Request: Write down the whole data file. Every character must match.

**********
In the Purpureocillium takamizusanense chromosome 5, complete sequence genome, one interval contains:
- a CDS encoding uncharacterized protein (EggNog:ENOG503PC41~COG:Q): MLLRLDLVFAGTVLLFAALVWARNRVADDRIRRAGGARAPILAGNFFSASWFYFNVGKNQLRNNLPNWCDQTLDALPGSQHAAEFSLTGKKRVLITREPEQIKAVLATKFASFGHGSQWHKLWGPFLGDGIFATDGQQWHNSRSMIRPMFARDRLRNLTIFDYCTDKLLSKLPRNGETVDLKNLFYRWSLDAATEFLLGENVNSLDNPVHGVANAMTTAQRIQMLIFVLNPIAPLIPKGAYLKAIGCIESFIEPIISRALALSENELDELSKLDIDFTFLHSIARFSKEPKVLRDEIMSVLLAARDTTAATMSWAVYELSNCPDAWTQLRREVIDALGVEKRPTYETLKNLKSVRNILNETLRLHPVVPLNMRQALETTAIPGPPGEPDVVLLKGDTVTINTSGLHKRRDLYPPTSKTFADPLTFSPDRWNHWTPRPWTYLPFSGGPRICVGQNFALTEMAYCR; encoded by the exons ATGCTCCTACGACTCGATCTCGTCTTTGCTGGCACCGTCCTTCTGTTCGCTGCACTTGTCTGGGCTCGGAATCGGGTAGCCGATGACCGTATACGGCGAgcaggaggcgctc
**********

In the Purpureocillium takamizusanense chromosome 5, complete sequence genome, one interval contains:
- a CDS encoding uncharacterized protein (EggNog:ENOG503PC41~COG:Q): MLLRLDLVFAGTVLLFAALVWARNRVADDRIRRAGGARAPILAGNFFSASWFYFNVGKNQLRNNLPNWCDQTLDALPGSQHAAEFSLTGKKRVLITREPEQIKAVLATKFASFGHGSQWHKLWGPFLGDGIFATDGQQWHNSRSMIRPMFARDRLRNLTIFDYCTDKLLSKLPRNGETVDLKNLFYRWSLDAATEFLLGENVNSLDNPVHGVANAMTTAQRIQMLIFVLNPIAPLIPKGAYLKAIGCIESFIEPIISRALALSENELDELSKLDIDFTFLHSIARFSKEPKVLRDEIMSVLLAARDTTAATMSWAVYELSNCPDAWTQLRREVIDALGVEKRPTYETLKNLKSVRNILNETLRLHPVVPLNMRQALETTAIPGPPGEPDVVLLKGDTVTINTSGLHKRRDLYPPTSKTFADPLTFSPDRWNHWTPRPWTYLPFSGGPRICVGQNFALTEMAYCR; encoded by the exons ATGCTCCTACGACTCGATCTCGTCTTTGCTGGCACCGTCCTTCTGTTCGCTGCACTTGTCTGGGCTCGGAATCGGGTAGCCGATGACCGTATACGGCGAgcaggaggcgctc